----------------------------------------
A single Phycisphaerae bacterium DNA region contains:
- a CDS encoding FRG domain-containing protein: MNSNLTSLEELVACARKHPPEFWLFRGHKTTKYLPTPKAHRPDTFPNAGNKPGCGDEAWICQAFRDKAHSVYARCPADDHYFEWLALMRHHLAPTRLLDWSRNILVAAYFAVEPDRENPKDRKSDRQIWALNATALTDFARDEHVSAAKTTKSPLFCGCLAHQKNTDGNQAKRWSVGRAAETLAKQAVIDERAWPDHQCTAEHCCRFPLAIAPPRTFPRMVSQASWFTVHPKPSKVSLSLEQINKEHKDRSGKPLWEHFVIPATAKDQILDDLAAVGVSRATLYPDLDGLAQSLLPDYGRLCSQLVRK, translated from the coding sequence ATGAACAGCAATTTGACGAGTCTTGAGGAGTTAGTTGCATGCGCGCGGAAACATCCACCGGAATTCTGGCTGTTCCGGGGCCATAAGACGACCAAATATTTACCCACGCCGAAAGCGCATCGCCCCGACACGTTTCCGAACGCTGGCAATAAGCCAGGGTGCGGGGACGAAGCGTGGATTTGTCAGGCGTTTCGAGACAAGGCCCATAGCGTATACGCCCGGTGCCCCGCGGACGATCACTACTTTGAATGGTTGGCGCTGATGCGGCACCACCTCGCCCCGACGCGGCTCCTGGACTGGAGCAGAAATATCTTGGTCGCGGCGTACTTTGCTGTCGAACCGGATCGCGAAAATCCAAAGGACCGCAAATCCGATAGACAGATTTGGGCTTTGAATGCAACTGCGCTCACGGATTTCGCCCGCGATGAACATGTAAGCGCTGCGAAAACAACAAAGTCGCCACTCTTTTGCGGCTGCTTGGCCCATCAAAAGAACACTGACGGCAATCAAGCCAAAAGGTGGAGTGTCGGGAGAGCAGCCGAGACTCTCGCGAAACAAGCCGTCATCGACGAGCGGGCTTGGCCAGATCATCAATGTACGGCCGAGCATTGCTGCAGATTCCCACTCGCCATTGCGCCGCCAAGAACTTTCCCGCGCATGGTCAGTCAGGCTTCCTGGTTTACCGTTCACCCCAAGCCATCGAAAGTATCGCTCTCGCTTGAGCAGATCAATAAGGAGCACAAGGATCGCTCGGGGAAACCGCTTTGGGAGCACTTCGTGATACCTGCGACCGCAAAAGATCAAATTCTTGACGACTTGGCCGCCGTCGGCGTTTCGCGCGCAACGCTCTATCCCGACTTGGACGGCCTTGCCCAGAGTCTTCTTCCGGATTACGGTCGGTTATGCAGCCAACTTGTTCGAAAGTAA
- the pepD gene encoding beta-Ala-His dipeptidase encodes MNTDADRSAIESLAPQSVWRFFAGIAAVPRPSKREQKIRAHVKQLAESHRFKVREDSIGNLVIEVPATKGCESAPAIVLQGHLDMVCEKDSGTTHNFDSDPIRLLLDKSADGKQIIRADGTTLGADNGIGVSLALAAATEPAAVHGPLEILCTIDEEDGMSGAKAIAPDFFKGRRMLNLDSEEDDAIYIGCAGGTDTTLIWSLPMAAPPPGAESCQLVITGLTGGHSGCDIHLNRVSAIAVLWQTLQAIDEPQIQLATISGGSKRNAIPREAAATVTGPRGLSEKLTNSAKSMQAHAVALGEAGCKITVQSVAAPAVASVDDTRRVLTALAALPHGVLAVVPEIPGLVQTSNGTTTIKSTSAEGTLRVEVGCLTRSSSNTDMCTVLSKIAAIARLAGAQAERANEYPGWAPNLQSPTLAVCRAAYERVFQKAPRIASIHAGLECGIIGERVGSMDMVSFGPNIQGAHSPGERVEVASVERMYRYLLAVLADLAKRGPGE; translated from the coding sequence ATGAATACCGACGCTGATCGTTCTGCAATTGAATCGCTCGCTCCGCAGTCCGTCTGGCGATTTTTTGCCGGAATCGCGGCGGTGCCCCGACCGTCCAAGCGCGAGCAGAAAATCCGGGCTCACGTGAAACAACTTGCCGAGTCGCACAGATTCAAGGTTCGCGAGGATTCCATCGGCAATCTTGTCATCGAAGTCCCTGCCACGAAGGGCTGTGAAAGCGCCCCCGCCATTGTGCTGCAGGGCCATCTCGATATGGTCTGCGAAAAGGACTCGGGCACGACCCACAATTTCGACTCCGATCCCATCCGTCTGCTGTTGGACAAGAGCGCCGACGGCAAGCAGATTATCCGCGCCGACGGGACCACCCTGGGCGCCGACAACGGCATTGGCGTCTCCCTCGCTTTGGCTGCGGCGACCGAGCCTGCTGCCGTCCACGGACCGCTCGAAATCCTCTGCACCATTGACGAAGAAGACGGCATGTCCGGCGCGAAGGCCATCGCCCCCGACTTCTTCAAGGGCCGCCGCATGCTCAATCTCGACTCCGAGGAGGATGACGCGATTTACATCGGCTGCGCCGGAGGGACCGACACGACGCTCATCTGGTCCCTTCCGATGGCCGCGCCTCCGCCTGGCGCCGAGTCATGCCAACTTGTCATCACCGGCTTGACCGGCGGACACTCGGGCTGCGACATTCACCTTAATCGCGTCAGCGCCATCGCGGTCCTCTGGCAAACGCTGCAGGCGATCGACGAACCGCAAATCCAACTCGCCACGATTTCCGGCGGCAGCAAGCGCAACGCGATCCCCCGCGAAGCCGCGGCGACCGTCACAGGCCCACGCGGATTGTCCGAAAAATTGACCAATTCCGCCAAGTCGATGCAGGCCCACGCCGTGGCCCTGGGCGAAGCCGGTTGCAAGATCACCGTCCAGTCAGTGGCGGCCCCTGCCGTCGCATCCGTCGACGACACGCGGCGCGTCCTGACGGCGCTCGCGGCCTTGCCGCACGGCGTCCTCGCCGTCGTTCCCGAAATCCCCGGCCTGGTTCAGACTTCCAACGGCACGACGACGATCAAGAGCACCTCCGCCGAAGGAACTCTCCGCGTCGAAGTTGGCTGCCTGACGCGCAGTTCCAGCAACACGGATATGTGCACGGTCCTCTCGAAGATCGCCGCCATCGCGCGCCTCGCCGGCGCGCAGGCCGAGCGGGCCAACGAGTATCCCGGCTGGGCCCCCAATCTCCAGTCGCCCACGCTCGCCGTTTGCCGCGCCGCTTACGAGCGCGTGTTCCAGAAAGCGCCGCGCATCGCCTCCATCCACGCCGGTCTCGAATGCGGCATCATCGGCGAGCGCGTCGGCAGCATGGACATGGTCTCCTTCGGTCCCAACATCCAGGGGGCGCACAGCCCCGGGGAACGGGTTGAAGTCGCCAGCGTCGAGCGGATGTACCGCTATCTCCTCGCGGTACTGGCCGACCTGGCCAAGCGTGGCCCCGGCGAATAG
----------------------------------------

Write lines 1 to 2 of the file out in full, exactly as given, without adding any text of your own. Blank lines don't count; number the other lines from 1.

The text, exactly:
A single Phycisphaerae bacterium DNA region contains:
- a CDS encoding FRG domain-containing protein: MNSNLTSLEELVACARKHPPEFWLFRGHKTTKYLPTPKAHRPDTFPNAGNKPGCGDEAWICQAFRDKAHSVYARCPADDHYFEWLALMRHHLAPTRLLDWSRNILVAAYFAVEPDRENPKDRKSDRQIWALNATALTDFARDEHVSAAKTTKSPLFCGCLAHQKNTDGNQAKRWSVGRAAETLAKQAVIDERAWPDHQCTAEHCCRFPLAIAPPRTFPRMVSQASWFTVHPKPSKVSLSLEQINKEHKDRSGKPLWEHFVIPATAKDQILDDLAAVGVSRATLYPDLDGLAQSLLPDYGRLCSQLVRK, translated from the coding sequence ATGAACAGCAATTTGACGAGTCTTGAGGAGTTAGTTGCATGCGCGCGGAAACATCCACCGGAATTCTGGCTGTTCCGGGGCCATAAGACGACCAAATATTTACCCACGCCGAAAGCGCATCGCCCCGACACGTTTCCGAACGCTGGCAATAAGCCAGGGTGCGGGGACGAAGCGTGGATTTGTCAGGCGTTTCGAGACAAGGCCCATAGCGTATACGCCCGGTGCCCCGCGGACGATCACTACTTTGAATGGTTGGCGCTGATGCGGCACCACCTCGCCCCGACGCGGCTCCTGGACTGGAGCAGAAATATCTTGGTCGCGGCGTACTTTGCTGTCGAACCGGATCGCGAAAATCCAAAGGACCGCAAATCCGATAGACAGATTTGGGCTTTGAATGCAACTGCGCTCACGGATTTCGCCCGCGATGAACATGTAAGCGCTGCGAAAACAACAAAGTCGCCACTCTTTTGCGGCTGCTTGGCCCATCAAAAGAACACTGACGGCAATCAAGCCAAAAGGTGGAGTGTCGGGAGAGCAGCCGAGACTCTCGCGAAACAAGCCGTCATCGACGAGCGGGCTTGGCCAGATCATCAATGTACGGCCGAGCATTGCTGCAGATTCCCACTCGCCATTGCGCCGCCAAGAACTTTCCCGCGCATGGTCAGTCAGGCTTCCTGGTTTACCGTTCACCCCAAGCCATCGAAAGTATCGCTCTCGCTTGAGCAGATCAATAAGGAGCACAAGGATCGCTCGGGGAAACCGCTTTGGGAGCACTTCGTGATACCTGCGACCGCAAAAGATCAAATTCTTGACGACTTGGCCGCCGTCGGCGTTTCGCGCGCAACGCTCTATCCCGACTTGGACGGCCTTGCCCAGAGTCTTCTTCCGGATTACGGTCGGTTATGCAGCCAACTTGTTCGAAAGTAA